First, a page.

How do I study for these #$@! exams? 8 Lessons we can learn about the anxiety associated with licensing exams.

I am sure you have heard it… there is a lot of talk about licensing exams… specifically there is a lot of negative talk about licensing exams. Why all the profanity, stress, and anxiety? Here are just a few of the reasons why exams are anxiety provoking, and some lessons we can learn from that anxiety:  

  1. Exams are the gatekeeper. They are meant to keep people who are untrained, or who have poor judgment out of the profession. Lesson: Once you pass this exam, you don’t have to go through this ever again!
  2. Exams are meant to be a cumulative measure of knowledge. That means that they are trying to distill all of your clinical experience into a few hours of time. Lesson: Exams are meant to be difficult and require you to exercise clinical judgment in a non-clinical setting. Making that switch is hard! What is the easiest way to study for a cumulative test? Cumulatively! Start early integrating material into your supervision time.
  3. Exams are stressful. For many, any kind of test brings up fears, insecurities, and just plain ol’ text anxiety. When an exam is on a topic near and dear to us it is bound to bring up more anxiety. Lesson: Be sure to integrate anxiety management into your preparation time- even if you don’t think you need it. Consider an appointment with someone who specializes in working with anxiety reduction in a test environment.
  4. Horror stories are everywhere. Hearing from colleagues or friends of friends who have been unsuccessful is heart wrenching and brings up our own stuff. In addition, the horror stories are often accompanied by “I don’t know why I failed” which brings up a sense of confusion for others, who feel like there is no way to study and be successful. Lesson: Be sure to seek out at least 5 success story to outweigh every horror story. Look for what you can learn from every story and pay attention to the things you can do differently based on your unique needs and style.
  5. Exams are imperfect. Exams are not perfect vehicles with which to determine someone’s clinical worth. They are the best we can do at the present time. However, there are problems, and will always be imperfections. It is easy to get stuck on this imperfection when so much is riding on the outcome. Lesson: Pay attention to the pass rates. You will hear that you “can’t” pass exams. In California, that is a widely spread rumor. In fact, over 70% of first time test takers pass the licensing exams. You CAN be successful.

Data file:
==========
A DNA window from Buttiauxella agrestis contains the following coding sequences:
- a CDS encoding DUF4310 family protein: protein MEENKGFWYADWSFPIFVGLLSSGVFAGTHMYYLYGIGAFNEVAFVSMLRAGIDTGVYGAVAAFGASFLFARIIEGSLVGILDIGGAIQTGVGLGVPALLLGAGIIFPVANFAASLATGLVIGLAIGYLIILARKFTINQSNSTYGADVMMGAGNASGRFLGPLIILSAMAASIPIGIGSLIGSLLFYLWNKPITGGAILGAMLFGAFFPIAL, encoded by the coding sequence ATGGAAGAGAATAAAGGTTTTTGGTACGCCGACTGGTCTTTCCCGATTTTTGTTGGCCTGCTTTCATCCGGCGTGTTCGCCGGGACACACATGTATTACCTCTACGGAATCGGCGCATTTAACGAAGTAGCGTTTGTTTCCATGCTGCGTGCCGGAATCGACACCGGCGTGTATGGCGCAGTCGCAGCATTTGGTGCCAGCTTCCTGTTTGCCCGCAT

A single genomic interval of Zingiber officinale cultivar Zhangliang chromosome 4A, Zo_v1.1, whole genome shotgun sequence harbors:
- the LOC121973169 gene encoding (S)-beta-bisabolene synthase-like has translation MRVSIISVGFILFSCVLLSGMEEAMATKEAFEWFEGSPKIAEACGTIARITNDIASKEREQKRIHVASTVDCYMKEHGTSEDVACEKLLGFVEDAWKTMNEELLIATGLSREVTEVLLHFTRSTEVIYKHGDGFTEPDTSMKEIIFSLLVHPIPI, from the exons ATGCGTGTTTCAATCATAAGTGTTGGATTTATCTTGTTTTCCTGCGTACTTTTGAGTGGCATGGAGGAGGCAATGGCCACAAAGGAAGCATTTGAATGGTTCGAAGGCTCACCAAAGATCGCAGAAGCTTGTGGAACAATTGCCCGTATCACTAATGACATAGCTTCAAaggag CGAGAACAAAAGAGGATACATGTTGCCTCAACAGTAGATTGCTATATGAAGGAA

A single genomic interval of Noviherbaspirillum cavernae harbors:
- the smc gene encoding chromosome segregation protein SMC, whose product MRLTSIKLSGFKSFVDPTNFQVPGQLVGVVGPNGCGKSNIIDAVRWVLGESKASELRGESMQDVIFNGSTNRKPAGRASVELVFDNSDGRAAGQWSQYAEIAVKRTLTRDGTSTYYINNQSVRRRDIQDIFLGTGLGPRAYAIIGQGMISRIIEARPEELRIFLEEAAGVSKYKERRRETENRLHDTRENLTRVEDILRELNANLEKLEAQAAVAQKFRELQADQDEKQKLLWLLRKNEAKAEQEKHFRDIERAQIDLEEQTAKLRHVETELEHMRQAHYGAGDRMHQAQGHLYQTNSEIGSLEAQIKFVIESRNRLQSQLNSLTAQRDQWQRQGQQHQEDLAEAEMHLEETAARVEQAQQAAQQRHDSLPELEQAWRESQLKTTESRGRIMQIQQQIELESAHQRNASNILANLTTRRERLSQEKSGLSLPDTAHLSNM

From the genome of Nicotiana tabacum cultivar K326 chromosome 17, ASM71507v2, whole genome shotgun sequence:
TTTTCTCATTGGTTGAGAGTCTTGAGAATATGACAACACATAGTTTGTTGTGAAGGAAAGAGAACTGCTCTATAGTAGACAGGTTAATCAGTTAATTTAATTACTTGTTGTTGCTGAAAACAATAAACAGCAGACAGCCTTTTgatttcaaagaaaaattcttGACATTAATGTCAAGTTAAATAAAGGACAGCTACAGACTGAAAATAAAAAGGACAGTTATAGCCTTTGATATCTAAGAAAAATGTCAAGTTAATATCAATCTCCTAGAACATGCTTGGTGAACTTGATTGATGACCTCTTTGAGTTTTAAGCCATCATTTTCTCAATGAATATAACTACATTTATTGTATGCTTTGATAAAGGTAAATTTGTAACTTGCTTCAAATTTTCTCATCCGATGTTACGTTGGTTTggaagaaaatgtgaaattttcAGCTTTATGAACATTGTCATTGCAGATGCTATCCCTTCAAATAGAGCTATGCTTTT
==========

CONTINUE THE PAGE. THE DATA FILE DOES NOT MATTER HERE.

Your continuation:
6. The licensure process is long. You didn’t go through a 10 week training course and then sit for licensing exams… you went to graduate school, got thousands of hours of supervised training and experience. You are ready to have some kind of validation for the time you have put in! For many, the fear of failing and waiting another six months is unacceptable and they place incredible pressure on themselves to be successful. Lesson: Focusing on the “what ifs” and your fears does not help you prepare for this exam. Focus on what you want to happen and the steps you need to take. Let the fear overtake you, and it will keep you from being able to study effectively and efficiently.
  7. Internships are unique. Everyone has been through a unique preparation process. Some are more prepared for the material that will be on the exams than others. Lesson: Give yourself time to identify and fill gaps in your knowledge based on your unique internship experience. Having gaps in knowledge is normal and does not make a bad therapist. However, identifying and filling those gaps will make you a better therapist.
  8. People are unique. You will hear one person say that they studied for 3 weeks and passed both exams on the first try. Another person will study for 6 months using a ton of study materials and failed their exam. It is hard to discern what the most successful study program is, because people are different, and have different needs in the study process! Lesson: Understand that your study plan make look quite different from others and that you have unique needs. Look to others for ideas for how and what to study, but definitely do that through the lens of your study style and study needs.

Were you looking for a pat answer? A one size fits all approach to being successful to exams, on the first try, with less stress? No article, study guide, or study program can truly be all of that for you. Why? Because this is an individual process! Understand that connecting in with your own unique path, and integrating that with tried and true methods will help you be successful. Like with all of the work that you do, you will need to assess the problem, develop goals, and implement a plan to help you reach those goals through specific interventions.

Are you unsure what to do and where to start? Talk to a mentor or guide who can really help you develop a plan that will help you be successful! If you don’t already have a mentor in your area, work in finding one today.

Are you scared of overstepping boundaries with a mentor? Do you have trouble asking for others to help you meet your needs? You might need a coach to help you practice those assertiveness skills. If you are paying someone, you are much more likely to ask for what you need, and you won’t feel guilty for trying to get your needs met!

Or, consider joining the free online study group. We'd love to be part of your support network! Join the list, and get an invite to the private study group!